Chrome OS is undergoing aesthetic and functional shifts as its design philosophy changes to more closely resemble Android's. Some tweaks, like the OS's handy and intuitive visual keyboard shortcut viewer being replaced by the above mess, have been pretty universally panned. Thankfully, there's a Chrome flag to revert the viewer to its previous (superior) state.

The new layout was introduced with Chrome OS 66. To get the old one back, type chrome://flags into Chrome's address bar. On the flags page, search for and change a flag called "Enable Keyboard Shortcut Viewer" from Default to Disabled. After a reboot, you should be back up and running with the old goodness.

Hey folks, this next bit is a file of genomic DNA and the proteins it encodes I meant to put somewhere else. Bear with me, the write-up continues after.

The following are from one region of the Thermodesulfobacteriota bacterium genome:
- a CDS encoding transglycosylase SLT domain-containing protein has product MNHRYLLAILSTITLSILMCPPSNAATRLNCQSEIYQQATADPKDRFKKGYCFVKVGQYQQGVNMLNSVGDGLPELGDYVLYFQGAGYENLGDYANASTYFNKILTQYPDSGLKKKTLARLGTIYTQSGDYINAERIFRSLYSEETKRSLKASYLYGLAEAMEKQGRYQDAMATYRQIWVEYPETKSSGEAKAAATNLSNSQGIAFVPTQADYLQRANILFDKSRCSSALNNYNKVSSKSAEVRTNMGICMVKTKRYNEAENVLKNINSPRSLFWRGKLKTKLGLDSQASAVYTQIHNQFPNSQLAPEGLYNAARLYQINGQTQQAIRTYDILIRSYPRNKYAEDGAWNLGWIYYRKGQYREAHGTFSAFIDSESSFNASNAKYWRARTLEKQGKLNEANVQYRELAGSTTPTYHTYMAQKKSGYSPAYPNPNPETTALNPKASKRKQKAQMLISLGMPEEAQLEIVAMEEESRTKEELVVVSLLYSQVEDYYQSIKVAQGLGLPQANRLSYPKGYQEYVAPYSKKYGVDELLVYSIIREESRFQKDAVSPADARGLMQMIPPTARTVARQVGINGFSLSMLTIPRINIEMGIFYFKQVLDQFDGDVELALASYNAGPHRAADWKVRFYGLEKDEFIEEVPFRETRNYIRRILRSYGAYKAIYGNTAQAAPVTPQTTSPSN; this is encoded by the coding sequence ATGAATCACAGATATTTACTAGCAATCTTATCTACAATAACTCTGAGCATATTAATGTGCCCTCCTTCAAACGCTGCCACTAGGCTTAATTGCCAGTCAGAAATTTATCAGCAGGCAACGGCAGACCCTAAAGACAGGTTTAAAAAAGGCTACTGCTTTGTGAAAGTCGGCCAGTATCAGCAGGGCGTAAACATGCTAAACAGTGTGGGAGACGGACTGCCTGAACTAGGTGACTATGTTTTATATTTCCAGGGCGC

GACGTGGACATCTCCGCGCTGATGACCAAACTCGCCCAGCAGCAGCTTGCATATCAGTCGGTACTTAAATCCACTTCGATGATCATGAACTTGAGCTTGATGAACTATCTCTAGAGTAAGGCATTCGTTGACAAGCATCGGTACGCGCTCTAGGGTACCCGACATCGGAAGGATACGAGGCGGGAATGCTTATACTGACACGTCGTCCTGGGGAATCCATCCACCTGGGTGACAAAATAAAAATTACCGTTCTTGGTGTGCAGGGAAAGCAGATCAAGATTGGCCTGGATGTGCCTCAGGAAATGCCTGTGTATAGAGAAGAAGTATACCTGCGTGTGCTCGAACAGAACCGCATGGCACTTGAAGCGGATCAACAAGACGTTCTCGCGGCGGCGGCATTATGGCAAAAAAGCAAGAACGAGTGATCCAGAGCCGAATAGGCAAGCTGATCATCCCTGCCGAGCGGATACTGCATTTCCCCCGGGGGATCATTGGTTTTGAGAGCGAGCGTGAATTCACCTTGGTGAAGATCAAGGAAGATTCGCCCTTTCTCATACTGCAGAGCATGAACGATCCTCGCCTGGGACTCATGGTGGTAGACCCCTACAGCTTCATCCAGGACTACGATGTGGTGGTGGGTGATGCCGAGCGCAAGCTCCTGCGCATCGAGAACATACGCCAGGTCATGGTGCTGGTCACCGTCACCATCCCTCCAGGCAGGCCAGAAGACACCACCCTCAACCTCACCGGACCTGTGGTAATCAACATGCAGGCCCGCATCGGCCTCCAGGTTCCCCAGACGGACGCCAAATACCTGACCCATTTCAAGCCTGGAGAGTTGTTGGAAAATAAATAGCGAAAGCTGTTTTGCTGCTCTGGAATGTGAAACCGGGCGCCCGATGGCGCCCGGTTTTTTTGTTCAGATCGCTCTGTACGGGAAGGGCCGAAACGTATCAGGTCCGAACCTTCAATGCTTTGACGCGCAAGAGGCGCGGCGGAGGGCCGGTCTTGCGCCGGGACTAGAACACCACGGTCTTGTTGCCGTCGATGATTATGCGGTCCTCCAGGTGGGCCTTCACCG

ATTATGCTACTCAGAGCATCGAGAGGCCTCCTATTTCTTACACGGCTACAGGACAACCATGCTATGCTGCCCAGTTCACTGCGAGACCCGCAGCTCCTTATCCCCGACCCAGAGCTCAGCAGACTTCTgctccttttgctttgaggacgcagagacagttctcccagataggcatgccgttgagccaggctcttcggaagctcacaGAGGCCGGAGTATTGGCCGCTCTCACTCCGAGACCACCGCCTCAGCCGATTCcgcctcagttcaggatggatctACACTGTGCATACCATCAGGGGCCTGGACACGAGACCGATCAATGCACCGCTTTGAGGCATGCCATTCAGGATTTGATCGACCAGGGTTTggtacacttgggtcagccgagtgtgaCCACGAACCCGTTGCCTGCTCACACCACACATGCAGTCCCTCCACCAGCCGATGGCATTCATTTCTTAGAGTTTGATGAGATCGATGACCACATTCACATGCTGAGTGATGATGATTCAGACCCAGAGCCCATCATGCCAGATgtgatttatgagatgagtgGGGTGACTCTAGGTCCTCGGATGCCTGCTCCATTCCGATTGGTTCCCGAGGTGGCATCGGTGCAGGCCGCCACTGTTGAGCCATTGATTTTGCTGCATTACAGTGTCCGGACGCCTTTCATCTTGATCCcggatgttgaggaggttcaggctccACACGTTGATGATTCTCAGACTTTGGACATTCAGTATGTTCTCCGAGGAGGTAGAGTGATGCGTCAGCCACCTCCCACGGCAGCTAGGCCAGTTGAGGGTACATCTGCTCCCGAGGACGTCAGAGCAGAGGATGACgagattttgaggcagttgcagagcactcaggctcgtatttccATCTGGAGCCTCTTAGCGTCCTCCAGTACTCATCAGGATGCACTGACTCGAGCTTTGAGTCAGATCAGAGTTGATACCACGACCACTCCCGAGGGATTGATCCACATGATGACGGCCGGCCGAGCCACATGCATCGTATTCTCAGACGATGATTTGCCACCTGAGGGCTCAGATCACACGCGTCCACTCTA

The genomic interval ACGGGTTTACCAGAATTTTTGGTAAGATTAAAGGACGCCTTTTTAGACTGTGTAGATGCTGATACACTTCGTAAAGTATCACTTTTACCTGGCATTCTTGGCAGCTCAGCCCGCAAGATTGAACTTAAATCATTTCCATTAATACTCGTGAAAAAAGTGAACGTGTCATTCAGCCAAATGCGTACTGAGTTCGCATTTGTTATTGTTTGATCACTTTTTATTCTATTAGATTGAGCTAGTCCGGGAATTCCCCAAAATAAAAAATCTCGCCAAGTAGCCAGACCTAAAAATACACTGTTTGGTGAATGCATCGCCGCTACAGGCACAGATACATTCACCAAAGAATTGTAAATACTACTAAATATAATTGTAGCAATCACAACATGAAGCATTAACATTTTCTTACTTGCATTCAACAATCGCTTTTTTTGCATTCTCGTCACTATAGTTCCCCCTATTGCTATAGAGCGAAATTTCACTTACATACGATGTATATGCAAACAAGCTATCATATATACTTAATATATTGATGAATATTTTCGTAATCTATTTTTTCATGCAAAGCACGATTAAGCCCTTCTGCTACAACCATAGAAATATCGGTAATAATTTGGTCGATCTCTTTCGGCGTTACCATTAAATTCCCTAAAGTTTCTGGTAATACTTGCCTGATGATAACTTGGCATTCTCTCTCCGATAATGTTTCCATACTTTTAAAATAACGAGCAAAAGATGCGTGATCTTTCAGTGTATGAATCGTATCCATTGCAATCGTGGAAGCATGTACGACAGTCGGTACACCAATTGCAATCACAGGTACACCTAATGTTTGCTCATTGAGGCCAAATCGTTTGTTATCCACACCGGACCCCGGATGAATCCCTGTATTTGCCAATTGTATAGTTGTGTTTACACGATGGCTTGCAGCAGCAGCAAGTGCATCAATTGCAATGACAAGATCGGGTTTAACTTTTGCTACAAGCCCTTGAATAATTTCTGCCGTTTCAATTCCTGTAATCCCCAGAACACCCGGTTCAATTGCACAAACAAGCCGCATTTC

This doesn't look as nice, but it makes more sense.

Pressing ctrl + alt + / will bring up the keyboard shortcut viewer. While the new look may be prettier (or at least more in line with the current state of Material Design), it's not as useful: searching for a shortcut is great if you already know that shortcut exists, but it's a poor way to discover what you can do. A more agreeable solution might be to slap a new coat of paint on the old layout and supplement it with a search function.

The merit of many of Chrome OS's upcoming changes—like its more "Material" quick settings menu or the browser's revamped tab design—is a matter of personal preference. This one, though, seems like more of an oversight. Here's hoping Google listens to feedback on this one—or at least the old viewer remains an option.